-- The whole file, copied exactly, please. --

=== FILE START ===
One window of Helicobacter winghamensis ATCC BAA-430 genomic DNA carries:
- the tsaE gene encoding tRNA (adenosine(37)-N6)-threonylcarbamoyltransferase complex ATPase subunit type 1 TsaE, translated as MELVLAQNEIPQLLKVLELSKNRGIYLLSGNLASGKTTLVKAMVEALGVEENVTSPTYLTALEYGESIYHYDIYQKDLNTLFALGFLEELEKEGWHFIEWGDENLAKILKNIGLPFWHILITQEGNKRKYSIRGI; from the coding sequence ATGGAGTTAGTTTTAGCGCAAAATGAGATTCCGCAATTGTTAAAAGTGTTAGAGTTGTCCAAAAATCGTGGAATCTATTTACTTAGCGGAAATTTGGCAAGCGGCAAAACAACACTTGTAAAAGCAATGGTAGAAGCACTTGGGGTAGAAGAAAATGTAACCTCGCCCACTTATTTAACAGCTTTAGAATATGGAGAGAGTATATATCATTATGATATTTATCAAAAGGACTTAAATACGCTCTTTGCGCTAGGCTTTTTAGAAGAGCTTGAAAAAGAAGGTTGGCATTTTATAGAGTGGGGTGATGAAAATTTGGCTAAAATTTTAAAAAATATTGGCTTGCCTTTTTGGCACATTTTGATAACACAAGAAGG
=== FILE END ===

One window of Helicobacter winghamensis ATCC BAA-430 genomic DNA carries:
- the tsaE gene encoding tRNA (adenosine(37)-N6)-threonylcarbamoyltransferase complex ATPase subunit type 1 TsaE, translated as MELVLAQNEIPQLLKVLELSKNRGIYLLSGNLASGKTTLVKAMVEALGVEENVTSPTYLTALEYGESIYHYDIYQKDLNTLFALGFLEELEKEGWHFIEWGDENLAKILKNIGLPFWHILITQEGNKRKYSIRGI; from the coding sequence ATGGAGTTAGTTTTAGCGCAAAATGAGATTCCGCAATTGTTAAAAGTGTTAGAGTTGTCCAAAAATCGTGGAATCTATTTACTTAGCGGAAATTTGGCAAGCGGCAAAACAACACTTGTAAAAGCAATGGTAGAAGCACTTGGGGTAGAAGAAAATGTAACCTCGCCCACTTATTTAACAGCTTTAGAATATGGAGAGAGTATATATCATTATGATATTTATCAAAAGGACTTAAATACGCTCTTTGCGCTAGGCTTTTTAGAAGAGCTTGAAAAAGAAGGTTGGCATTTTATAGAGTGGGGTGATGAAAATTTGGCTAAAATTTTAAAAAATATTGGCTTGCCTTTTTGGCACATTTTGATAACACAAGAAGG